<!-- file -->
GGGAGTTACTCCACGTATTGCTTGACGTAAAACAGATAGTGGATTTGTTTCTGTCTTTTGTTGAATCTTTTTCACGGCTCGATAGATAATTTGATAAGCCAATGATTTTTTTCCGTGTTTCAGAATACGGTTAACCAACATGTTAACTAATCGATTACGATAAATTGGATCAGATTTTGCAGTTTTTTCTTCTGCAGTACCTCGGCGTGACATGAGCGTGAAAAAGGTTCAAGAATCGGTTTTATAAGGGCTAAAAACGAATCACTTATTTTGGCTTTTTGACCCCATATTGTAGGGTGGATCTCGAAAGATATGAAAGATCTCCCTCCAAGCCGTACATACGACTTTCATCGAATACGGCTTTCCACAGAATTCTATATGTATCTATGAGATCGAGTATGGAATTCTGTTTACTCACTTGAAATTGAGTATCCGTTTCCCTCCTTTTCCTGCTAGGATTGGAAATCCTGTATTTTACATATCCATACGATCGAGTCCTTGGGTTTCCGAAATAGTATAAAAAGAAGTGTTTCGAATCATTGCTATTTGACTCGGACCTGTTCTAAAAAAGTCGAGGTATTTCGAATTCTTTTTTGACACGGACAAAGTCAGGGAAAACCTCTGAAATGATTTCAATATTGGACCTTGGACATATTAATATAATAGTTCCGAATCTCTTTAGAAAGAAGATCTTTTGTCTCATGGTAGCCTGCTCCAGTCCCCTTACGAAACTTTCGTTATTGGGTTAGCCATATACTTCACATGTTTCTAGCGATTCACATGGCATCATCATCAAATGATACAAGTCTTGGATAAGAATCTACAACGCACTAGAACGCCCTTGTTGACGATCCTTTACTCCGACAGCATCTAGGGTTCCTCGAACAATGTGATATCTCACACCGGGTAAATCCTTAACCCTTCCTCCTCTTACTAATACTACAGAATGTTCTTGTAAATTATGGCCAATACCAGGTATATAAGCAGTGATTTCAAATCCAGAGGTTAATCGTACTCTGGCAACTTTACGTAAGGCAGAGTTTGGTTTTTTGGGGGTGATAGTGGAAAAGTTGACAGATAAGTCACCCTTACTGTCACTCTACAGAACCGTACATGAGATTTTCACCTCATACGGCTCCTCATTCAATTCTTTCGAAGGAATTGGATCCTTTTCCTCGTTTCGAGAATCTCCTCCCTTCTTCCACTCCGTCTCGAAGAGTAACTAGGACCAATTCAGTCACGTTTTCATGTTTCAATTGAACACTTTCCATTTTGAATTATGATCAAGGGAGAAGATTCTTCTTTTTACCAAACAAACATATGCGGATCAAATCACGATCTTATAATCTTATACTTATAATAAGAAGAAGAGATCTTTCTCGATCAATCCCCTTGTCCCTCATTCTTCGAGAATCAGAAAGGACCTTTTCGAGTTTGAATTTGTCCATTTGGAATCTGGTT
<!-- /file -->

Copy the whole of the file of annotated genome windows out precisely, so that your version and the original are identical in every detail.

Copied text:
GGGAGTTACTCCACGTATTGCTTGACGTAAAACAGATAGTGGATTTGTTTCTGTCTTTTGTTGAATCTTTTTCACGGCTCGATAGATAATTTGATAAGCCAATGATTTTTTTCCGTGTTTCAGAATACGGTTAACCAACATGTTAACTAATCGATTACGATAAATTGGATCAGATTTTGCAGTTTTTTCTTCTGCAGTACCTCGGCGTGACATGAGCGTGAAAAAGGTTCAAGAATCGGTTTTATAAGGGCTAAAAACGAATCACTTATTTTGGCTTTTTGACCCCATATTGTAGGGTGGATCTCGAAAGATATGAAAGATCTCCCTCCAAGCCGTACATACGACTTTCATCGAATACGGCTTTCCACAGAATTCTATATGTATCTATGAGATCGAGTATGGAATTCTGTTTACTCACTTGAAATTGAGTATCCGTTTCCCTCCTTTTCCTGCTAGGATTGGAAATCCTGTATTTTACATATCCATACGATCGAGTCCTTGGGTTTCCGAAATAGTATAAAAAGAAGTGTTTCGAATCATTGCTATTTGACTCGGACCTGTTCTAAAAAAGTCGAGGTATTTCGAATTCTTTTTTGACACGGACAAAGTCAGGGAAAACCTCTGAAATGATTTCAATATTGGACCTTGGACATATTAATATAATAGTTCCGAATCTCTTTAGAAAGAAGATCTTTTGTCTCATGGTAGCCTGCTCCAGTCCCCTTACGAAACTTTCGTTATTGGGTTAGCCATATACTTCACATGTTTCTAGCGATTCACATGGCATCATCATCAAATGATACAAGTCTTGGATAAGAATCTACAACGCACTAGAACGCCCTTGTTGACGATCCTTTACTCCGACAGCATCTAGGGTTCCTCGAACAATGTGATATCTCACACCGGGTAAATCCTTAACCCTTCCTCCTCTTACTAATACTACAGAATGTTCTTGTAAATTATGGCCAATACCAGGTATATAAGCAGTGATTTCAAATCCAGAGGTTAATCGTACTCTGGCAACTTTACGTAAGGCAGAGTTTGGTTTTTTGGGGGTGATAGTGGAAAAGTTGACAGATAAGTCACCCTTACTGTCACTCTACAGAACCGTACATGAGATTTTCACCTCATACGGCTCCTCATTCAATTCTTTCGAAGGAATTGGATCCTTTTCCTCGTTTCGAGAATCTCCTCCCTTCTTCCACTCCGTCTCGAAGAGTAACTAGGACCAATTCAGTCACGTTTTCATGTTTCAATTGAACACTTTCCATTTTGAATTATGATCAAGGGAGAAGATTCTTCTTTTTACCAAACAAACATATGCGGATCAAATCACGATCTTATAATCTTATACTTATAATAAGAAGAAGAGATCTTTCTCGATCAATCCCCTTGTCCCTCATTCTTCGAGAATCAGAAAGGACCTTTTCGAGTTTGAATTTGTCCATTTGGAATCTGGTT